In the study “Petrified Sound and Digital Color: A Hathor Column in the New Ptolemaic Galleries”, published in August 2016 by the Metropolitan Museum of Art, Dieter Arnold, Ann Heywood and Sara Chen develop this fascinating interpretation: “The instrument of music so characteristically represented the goddess that it inspired temple builders of the 18th dynasty to use columns in the form of this emblem in temples of female deities. The basic structure of the sistrum capital also appears in many variations and combinations with other forms of capitals on columns and square pillars. Such rows of sistrum columns could also be understood as a kind of “petrified sound barrier”, softly playing music around the sanctuary of Hathor and magically evoking the appearance of the goddess.”
It was thanks to the generosity of Count Michel Tyskiewicz that this fragment of sistrum joined the collections of the Louvre in 1862, where it was referenced E 3668. This archaeologist and great Polish collector of the second half of the 19th century, who even counted among his customers Napoleon III, settled in France and Italy after leaving his native land and devoted himself entirely to his passion.
Count Michael Tyszkiewicz,
donator of one hundred and ninety-six Egyptian antiquities to the Louvre Museum
In “Notes and Memories of an Old Collector – My Egyptian Collection”, the Count recalls: “I spent the winter from 1860 to 1861 in Egypt, making excavations at Sakkara, Karnak and Thebes; I had occasion, at the same time, to acquire two collections in Cairo, the most important of which was that of Dr Meymar. Wishing to make a gift to the Boulaq Museum, I chose, for this purpose, a beautiful basalt statue representing a young man standing, dressed in schenti. This statue was sent by the Egyptian government, with other important works, to the Paris Exhibition in 1867, where I had the pleasure of seeing it again. In 1869, I revisited the Boulaq Museum two years later: the statue had disappeared. Returning to Paris in the spring of 1861, I brought there many cases of antiquities. After unpacking everything, I invited MM. de Rougé and de Longpérier to come and see my collection. These two scholars pointed out that it contained several significant objects, the like of which were missing from the Louvre series; the conclusion of their speeches and the compliments they mixed with them was a purchase proposal in the name of the Museum. I refused to sell but was pleased to offer everything as a gift. The next day, the employees of the Louvre came to pack and move my objects.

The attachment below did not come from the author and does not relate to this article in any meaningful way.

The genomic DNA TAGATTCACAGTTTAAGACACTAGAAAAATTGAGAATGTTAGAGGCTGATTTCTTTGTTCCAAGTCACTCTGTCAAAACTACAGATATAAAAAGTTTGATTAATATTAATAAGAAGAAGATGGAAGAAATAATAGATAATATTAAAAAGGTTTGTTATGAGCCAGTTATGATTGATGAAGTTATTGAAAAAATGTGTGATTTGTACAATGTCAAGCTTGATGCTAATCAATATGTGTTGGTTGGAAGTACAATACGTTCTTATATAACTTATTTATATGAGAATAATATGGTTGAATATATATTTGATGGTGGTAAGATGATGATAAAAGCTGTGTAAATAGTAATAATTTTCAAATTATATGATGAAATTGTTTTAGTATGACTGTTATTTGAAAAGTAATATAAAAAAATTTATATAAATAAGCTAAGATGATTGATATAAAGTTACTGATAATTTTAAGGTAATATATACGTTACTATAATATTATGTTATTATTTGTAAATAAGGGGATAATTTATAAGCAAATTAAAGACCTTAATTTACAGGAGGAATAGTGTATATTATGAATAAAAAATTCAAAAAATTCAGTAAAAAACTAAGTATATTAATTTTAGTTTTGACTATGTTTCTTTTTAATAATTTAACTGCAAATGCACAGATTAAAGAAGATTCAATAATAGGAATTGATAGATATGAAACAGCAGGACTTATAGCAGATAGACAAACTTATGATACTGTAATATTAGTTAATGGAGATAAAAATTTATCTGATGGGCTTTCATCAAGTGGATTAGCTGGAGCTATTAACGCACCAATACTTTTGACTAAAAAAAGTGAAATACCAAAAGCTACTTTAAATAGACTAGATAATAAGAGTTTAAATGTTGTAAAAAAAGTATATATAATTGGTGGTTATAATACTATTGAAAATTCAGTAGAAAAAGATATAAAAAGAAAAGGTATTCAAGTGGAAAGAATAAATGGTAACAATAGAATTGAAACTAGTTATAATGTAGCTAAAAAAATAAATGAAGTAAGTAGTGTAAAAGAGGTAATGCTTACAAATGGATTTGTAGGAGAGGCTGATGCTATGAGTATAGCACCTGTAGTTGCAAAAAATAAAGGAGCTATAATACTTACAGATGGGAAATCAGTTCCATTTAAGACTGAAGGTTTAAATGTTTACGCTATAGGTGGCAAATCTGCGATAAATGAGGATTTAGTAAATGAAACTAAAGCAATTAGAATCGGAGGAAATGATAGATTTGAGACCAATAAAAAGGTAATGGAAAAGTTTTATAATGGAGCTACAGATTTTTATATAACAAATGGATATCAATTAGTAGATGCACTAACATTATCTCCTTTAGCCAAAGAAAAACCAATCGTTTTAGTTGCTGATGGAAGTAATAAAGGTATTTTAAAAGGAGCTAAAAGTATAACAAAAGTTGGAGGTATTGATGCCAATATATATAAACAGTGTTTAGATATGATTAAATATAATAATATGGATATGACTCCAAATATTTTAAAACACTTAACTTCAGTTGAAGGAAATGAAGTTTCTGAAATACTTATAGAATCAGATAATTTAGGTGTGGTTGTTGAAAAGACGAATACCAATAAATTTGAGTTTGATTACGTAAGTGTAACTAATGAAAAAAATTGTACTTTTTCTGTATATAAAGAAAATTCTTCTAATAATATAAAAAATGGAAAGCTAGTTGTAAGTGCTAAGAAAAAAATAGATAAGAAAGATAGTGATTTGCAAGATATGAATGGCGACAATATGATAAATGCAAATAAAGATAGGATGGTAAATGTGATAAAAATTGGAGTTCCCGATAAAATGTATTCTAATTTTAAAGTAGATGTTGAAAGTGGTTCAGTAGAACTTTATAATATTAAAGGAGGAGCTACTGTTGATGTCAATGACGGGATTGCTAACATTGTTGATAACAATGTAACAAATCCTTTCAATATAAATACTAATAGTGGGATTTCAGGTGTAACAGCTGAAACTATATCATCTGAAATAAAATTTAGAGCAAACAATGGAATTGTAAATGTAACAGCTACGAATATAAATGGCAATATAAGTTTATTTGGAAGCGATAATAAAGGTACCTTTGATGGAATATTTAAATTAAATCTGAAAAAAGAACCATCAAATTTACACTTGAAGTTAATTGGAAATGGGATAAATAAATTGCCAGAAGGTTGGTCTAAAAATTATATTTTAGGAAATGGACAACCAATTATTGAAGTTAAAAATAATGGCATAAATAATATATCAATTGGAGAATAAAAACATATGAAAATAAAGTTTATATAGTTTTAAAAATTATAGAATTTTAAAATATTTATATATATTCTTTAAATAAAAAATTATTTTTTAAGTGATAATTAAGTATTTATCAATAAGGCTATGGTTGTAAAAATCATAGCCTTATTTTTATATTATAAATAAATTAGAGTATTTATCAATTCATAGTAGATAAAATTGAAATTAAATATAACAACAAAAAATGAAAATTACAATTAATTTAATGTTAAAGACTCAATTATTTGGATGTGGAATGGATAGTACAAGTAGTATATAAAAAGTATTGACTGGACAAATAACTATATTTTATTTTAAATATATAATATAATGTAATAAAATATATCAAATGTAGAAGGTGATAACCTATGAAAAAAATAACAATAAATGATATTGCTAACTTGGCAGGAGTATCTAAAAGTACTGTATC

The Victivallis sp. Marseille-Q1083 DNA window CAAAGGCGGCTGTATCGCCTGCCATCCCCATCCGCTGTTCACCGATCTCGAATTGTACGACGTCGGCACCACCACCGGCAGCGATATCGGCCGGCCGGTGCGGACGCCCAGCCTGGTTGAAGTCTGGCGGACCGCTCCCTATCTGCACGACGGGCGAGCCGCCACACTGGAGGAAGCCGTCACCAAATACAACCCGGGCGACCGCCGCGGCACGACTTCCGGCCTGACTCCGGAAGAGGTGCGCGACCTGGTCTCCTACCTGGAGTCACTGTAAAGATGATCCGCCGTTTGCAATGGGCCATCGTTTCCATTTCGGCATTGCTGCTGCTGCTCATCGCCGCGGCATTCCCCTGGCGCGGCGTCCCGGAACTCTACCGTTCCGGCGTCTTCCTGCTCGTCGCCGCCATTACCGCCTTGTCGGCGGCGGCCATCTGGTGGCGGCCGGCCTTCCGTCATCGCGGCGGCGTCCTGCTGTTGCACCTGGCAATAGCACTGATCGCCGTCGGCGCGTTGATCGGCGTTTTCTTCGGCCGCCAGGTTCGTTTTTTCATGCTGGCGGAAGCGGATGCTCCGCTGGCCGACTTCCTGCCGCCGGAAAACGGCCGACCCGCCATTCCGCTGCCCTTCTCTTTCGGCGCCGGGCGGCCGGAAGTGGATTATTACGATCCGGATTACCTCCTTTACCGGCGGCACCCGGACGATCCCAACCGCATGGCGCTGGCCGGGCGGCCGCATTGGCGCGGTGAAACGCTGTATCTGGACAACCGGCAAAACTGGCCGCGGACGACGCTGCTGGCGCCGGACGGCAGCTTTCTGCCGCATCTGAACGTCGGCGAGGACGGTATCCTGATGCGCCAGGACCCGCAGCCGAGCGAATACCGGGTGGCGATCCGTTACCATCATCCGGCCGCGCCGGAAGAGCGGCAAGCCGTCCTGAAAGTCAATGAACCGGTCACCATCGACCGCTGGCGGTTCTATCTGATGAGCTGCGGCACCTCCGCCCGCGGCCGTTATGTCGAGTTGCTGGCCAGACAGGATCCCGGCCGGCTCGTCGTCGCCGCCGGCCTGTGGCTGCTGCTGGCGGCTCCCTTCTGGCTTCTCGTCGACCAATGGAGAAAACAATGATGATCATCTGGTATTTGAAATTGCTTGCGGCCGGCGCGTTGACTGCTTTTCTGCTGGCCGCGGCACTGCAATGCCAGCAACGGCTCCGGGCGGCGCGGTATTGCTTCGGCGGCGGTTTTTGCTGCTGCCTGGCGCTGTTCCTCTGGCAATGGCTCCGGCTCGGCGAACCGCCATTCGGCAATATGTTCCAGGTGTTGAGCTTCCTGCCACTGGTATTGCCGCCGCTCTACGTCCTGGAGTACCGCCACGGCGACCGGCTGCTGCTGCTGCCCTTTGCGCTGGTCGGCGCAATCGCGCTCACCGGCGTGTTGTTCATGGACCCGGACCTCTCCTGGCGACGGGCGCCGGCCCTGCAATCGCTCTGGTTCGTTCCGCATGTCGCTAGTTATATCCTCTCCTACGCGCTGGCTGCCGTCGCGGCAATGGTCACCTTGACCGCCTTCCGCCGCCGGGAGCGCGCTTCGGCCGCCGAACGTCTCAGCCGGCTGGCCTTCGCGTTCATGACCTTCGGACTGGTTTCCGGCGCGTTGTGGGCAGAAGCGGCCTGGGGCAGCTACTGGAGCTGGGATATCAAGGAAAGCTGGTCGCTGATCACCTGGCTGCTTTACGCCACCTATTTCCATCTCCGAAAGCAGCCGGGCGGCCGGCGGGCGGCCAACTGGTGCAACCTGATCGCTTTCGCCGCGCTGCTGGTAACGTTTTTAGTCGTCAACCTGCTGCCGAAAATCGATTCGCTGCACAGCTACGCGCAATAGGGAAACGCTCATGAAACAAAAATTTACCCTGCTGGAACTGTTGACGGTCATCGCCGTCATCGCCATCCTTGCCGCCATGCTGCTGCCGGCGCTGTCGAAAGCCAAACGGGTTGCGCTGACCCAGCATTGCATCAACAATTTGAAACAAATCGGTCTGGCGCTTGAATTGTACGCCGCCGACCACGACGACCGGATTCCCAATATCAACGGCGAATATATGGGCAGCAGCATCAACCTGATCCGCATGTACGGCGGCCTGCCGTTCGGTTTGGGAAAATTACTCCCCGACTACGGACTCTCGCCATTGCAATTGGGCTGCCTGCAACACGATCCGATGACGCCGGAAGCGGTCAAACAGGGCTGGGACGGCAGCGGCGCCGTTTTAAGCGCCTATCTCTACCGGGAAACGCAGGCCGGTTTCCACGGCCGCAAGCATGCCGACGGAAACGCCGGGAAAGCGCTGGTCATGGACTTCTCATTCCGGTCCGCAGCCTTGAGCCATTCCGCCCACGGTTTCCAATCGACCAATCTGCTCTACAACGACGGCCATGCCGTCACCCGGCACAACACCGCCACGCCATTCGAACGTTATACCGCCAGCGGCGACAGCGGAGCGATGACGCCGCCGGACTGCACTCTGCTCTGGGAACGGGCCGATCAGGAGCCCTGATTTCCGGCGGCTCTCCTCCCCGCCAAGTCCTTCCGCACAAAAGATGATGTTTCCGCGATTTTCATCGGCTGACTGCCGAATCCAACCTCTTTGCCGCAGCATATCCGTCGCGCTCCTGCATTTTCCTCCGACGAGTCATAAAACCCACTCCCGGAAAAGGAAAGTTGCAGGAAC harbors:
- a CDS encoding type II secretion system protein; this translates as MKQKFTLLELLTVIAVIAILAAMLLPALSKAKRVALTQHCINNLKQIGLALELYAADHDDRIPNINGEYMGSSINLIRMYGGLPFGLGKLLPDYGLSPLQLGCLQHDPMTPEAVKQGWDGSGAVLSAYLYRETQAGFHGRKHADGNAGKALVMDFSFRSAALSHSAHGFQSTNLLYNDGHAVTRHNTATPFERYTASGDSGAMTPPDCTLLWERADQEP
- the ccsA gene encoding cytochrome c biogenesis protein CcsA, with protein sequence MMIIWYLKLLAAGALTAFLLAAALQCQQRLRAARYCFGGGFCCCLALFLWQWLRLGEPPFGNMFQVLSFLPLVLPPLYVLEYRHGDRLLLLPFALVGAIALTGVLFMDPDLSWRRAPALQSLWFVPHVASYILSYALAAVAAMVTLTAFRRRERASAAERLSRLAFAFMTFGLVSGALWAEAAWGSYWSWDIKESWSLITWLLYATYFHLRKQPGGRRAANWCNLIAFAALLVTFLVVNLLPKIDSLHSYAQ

His generosity thus made him known throughout the world: “thanks to his donation of one hundred and ninety-six Egyptian antiquities to the Louvre Museum, … his name is engraved among the greatest donors of the museum in the Rotunda of Apollo”.
Sistrum at naos
The technique of making Egyptian earthenware
Petrified Sound and Digital Color: A Hathor Column in the New Ptolemaic Galleries, August 12, 2016, Dieter Arnold, Curator, Department of Egyptian Art; Ann Heywood, Curator, Department of Objects Conservation; and Sara Chen, Draftsperson, Department of Egyptian Art
Faience Sistrum Inscribed with the Name of Ptolemy I
Isabelle Franco, Dictionary of Egyptian Mythology, Isabelle Franco, Tallandier, 2013
Donors to the Louvre, Paris, Louvre Museum, 1989
The Tyszkiewicz Collection, W. Fröhner
Michel Tyszkiewicz, Notes and Memories of an Old Collector, Archaeological Review, Paris, 1895-1897